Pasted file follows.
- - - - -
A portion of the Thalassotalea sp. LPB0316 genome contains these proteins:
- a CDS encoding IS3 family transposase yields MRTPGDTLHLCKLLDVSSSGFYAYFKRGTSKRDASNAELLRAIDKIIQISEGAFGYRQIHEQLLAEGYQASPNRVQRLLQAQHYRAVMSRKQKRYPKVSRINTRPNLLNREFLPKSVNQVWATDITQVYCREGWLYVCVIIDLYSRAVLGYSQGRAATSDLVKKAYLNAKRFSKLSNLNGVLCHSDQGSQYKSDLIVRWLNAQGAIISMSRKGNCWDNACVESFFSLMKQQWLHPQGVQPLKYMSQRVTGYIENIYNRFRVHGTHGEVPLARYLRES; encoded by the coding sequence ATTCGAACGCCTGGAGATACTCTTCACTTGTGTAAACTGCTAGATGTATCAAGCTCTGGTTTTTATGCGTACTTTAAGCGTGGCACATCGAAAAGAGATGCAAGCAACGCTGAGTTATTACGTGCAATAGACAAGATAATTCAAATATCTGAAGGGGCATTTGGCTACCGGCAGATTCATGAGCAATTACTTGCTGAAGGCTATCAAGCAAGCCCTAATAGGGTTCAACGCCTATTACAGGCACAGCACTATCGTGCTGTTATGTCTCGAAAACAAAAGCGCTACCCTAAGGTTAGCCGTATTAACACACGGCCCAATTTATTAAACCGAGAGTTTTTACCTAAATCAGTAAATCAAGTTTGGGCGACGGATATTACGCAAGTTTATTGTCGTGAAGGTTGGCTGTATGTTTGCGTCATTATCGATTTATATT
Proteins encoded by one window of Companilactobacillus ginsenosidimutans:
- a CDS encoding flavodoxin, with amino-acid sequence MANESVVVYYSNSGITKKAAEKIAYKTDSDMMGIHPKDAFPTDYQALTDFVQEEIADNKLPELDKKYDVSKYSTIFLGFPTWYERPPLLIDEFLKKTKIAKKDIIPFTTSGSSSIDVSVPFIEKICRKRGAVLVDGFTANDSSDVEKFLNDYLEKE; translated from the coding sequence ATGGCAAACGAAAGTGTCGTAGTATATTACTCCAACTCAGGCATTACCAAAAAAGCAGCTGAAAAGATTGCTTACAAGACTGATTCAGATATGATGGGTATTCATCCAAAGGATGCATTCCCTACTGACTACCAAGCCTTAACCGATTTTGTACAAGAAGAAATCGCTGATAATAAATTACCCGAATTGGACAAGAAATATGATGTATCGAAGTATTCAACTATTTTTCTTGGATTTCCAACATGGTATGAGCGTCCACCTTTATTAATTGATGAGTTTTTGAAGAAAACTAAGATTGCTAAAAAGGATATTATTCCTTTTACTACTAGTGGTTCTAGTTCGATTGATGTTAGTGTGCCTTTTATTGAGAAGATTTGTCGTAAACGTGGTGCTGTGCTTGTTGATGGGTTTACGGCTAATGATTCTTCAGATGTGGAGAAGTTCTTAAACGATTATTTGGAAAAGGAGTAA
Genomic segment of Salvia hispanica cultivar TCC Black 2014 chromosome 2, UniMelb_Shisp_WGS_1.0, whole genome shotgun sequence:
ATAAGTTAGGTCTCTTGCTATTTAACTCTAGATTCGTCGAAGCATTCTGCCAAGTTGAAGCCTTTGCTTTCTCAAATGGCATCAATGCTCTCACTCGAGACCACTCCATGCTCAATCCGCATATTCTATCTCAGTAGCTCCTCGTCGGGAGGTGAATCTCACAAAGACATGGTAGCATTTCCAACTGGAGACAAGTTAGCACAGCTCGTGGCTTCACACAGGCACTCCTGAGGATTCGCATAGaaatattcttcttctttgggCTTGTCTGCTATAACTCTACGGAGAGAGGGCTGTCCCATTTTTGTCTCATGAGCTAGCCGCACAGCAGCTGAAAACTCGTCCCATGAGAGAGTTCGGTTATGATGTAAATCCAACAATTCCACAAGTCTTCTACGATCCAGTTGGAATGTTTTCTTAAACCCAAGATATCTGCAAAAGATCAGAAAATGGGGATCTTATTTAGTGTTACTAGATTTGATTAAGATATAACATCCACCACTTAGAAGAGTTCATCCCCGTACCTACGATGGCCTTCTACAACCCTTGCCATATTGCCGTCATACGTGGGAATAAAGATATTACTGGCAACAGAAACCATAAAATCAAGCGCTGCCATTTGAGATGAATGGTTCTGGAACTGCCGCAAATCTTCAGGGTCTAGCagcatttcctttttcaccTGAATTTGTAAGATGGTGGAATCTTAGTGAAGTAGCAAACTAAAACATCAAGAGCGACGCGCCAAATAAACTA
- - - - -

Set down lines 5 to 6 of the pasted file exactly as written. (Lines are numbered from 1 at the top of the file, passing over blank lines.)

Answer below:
Genomic segment of Salvia hispanica cultivar TCC Black 2014 chromosome 2, UniMelb_Shisp_WGS_1.0, whole genome shotgun sequence:
ATAAGTTAGGTCTCTTGCTATTTAACTCTAGATTCGTCGAAGCATTCTGCCAAGTTGAAGCCTTTGCTTTCTCAAATGGCATCAATGCTCTCACTCGAGACCACTCCATGCTCAATCCGCATATTCTATCTCAGTAGCTCCTCGTCGGGAGGTGAATCTCACAAAGACATGGTAGCATTTCCAACTGGAGACAAGTTAGCACAGCTCGTGGCTTCACACAGGCACTCCTGAGGATTCGCATAGaaatattcttcttctttgggCTTGTCTGCTATAACTCTACGGAGAGAGGGCTGTCCCATTTTTGTCTCATGAGCTAGCCGCACAGCAGCTGAAAACTCGTCCCATGAGAGAGTTCGGTTATGATGTAAATCCAACAATTCCACAAGTCTTCTACGATCCAGTTGGAATGTTTTCTTAAACCCAAGATATCTGCAAAAGATCAGAAAATGGGGATCTTATTTAGTGTTACTAGATTTGATTAAGATATAACATCCACCACTTAGAAGAGTTCATCCCCGTACCTACGATGGCCTTCTACAACCCTTGCCATATTGCCGTCATACGTGGGAATAAAGATATTACTGGCAACAGAAACCATAAAATCAAGCGCTGCCATTTGAGATGAATGGTTCTGGAACTGCCGCAAATCTTCAGGGTCTAGCagcatttcctttttcaccTGAATTTGTAAGATGGTGGAATCTTAGTGAAGTAGCAAACTAAAACATCAAGAGCGACGCGCCAAATAAACTA